Barbados was one of the oldest English settlements in the West Indies, being surpassed only by Saint Kitts.
The countries’ historical ties date back to the 17th century and involve settlement, post-colonialism and modern bilateral relations.
Since Barbados gained its independence in 1966, the nations have continued to share ties through the Commonwealth, with the Queen as Monarch.
The Barbadian Parliament is the third oldest in the entire Commonwealth and the island continues to practice the Westminster style of government.
Many of the historic Anglican churches and plantation houses across the island show the influence of English architecture.
In 1627, 80 Englishmen aboard the William and John landed on the Caribbean island and founded Jamestown (close to today’s Holetown), in the name of King James I.
The early settlers struggled to develop a profitable export crop and faced difficulties in maintaining supplies from Europe.
However, the Sugar Revolution, the introduction of sugar cane from Dutch Brazil, in the 1640s was highly lucrative and over the next decade more than two thirds of English emigres to the Americas went to Barbados.
But while this shift to sugar yielded huge profits, it came at a great social cost. Thousands of West African slaves were shipped across the Atlantic to work the plantations and workers suffered from low wages and minimal social services.
The Sugar Revolution, the introduction of sugar cane from Dutch Brazil, in the 1640s was highly lucrative but came at great social cost
It is estimated that between 1627 to 1807, some 387,000 Africans were shipped to the island against their will and the country shifted from having a majority white population to a majority black population.
On 28th August 1833, the British Government passed the Slavery Abolition Act, and slaves across the British empire were granted emancipation.
Barbados remained a British colony until internal autonomy was granted in 1961.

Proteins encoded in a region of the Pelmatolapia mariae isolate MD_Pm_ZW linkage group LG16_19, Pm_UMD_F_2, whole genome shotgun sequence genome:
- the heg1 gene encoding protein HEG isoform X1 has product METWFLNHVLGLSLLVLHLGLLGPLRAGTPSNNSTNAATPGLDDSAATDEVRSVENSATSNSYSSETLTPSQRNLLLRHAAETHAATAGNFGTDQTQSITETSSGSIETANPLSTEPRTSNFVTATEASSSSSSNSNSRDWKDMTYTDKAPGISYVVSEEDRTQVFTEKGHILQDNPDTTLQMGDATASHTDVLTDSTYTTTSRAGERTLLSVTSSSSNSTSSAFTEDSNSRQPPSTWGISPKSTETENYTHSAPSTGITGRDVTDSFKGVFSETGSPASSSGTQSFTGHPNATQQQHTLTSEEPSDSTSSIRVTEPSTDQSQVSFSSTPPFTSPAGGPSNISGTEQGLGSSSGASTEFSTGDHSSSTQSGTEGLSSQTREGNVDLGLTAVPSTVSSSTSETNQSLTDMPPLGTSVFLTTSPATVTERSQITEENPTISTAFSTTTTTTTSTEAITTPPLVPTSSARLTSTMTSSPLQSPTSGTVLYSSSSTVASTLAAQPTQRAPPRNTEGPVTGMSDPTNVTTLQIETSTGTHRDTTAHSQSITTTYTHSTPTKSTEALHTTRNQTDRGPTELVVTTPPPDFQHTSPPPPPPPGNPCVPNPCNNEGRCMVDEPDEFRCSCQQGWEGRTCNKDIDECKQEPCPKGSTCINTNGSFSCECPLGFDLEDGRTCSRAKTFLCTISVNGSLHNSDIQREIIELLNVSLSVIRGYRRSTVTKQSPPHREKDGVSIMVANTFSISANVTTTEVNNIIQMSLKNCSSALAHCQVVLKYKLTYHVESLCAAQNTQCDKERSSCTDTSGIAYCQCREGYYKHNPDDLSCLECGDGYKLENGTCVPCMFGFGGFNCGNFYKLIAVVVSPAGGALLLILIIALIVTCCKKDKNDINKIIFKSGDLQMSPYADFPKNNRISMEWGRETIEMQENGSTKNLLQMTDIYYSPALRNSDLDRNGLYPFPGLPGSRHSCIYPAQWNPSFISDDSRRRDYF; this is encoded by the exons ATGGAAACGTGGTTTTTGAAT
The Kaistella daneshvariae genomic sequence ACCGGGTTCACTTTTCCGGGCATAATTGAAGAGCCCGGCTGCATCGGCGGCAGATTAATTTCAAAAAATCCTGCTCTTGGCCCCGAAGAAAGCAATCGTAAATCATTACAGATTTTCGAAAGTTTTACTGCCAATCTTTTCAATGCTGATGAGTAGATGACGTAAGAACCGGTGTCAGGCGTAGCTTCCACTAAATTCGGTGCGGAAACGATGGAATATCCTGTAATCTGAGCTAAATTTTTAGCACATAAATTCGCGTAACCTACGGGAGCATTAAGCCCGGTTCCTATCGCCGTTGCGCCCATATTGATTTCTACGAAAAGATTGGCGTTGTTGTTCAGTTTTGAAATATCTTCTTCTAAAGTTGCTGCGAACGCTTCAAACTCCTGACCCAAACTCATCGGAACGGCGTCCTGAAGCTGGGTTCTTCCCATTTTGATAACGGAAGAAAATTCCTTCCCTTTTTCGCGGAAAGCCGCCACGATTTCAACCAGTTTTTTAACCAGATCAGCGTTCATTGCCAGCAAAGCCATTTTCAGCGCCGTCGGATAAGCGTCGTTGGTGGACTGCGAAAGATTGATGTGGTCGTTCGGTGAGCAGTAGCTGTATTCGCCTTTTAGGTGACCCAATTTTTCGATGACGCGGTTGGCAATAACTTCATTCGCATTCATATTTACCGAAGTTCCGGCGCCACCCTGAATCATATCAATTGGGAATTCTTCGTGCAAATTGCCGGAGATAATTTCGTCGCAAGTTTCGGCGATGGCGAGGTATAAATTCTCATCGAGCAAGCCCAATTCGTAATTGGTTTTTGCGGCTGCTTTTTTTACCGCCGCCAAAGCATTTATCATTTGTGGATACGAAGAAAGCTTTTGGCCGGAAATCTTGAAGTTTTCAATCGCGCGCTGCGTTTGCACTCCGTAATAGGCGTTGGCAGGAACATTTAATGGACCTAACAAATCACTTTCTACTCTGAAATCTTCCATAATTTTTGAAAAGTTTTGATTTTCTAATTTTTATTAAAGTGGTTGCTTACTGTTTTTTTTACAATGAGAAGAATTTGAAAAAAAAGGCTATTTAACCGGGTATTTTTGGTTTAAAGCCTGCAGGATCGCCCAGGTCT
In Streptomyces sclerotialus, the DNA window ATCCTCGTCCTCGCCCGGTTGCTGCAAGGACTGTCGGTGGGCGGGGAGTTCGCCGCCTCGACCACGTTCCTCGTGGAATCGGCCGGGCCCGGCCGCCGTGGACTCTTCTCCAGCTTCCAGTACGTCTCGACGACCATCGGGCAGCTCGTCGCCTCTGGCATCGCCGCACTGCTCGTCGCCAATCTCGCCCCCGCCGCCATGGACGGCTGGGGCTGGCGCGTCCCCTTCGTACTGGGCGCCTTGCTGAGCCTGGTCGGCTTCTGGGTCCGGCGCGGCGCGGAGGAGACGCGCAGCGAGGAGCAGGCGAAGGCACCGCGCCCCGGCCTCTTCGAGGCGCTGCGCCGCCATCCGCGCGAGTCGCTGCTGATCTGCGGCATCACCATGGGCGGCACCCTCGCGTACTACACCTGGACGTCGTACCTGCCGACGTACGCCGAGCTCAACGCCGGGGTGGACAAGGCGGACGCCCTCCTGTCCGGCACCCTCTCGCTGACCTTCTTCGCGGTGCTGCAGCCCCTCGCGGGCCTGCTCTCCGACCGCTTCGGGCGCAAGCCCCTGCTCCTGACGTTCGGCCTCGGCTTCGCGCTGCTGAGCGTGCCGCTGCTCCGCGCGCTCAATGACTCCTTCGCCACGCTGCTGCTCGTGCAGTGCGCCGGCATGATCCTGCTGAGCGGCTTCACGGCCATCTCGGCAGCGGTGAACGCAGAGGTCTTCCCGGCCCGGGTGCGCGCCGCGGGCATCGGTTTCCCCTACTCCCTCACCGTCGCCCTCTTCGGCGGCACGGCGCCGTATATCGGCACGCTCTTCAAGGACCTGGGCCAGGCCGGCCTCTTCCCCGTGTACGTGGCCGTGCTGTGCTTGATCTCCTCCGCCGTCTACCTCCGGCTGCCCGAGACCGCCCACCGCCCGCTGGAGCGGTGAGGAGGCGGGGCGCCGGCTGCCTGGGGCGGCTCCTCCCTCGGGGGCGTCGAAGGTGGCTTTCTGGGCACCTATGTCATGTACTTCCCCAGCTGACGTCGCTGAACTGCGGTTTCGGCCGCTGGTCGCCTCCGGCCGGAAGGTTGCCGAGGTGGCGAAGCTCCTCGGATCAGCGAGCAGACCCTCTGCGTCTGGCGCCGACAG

The country became fully independent on November 30, 1966, during a time when the country’s economy was expanding and diversifying.
The Barbadian Parliament then became a constitutional monarchy and parliamentary democracy, which is modeled on the British Westminster system of government.
The Queen and Prince Philip driving through Barbados waving to the crowds in February 1966
In 1998, a Barbados constitutional review commission recommended republican status.
The Caribbean state took a step away from the UK in 2003 when it replaced the London-based Judicial Committee of the Privy Council with the Caribbean Court of Justice, located in Trinidad and Tobago’s Port of Spain, as its final appeals court.
In 2005, then-Prime Minister Owen Arthur made a bid for a referendum on republican status but the vote was called off due to concerns raised by the Electoral and Boundaries Commission.
In 2015 then-Prime Minister Freundel Stuart pushed harder for the move to a republic. He said: ‘we have to move from a monarchical system to a republican form of government in the very near future’.
Dame Sandra Mason announced Barbados would remove the Queen as head of state and become a republic in September 2021.
Reading a speech written by Prime Minister Mia Mottley, (pictured) Dame Sandra said: ‘The time has come to leave our colonial past behind’
Reading a speech written by Prime Minister Mia Mottley, Dame Sandra said: ‘The time has come to leave our colonial past behind. Barbadians want a Barbadian Head of State.’
A deadline of November 2021 – coinciding with the country’s 55th anniversary of Barbados’ independence from Britain – was set for achieving republican status.
Buckingham Palace said at the time that Barbados’ intention to remove the Queen as head of state and become a republic is a ‘matter’ for the Caribbean nation.
The Caribbean island nation will officially become a republic when Dame Sandra Mason is inaugurated as President on November 30.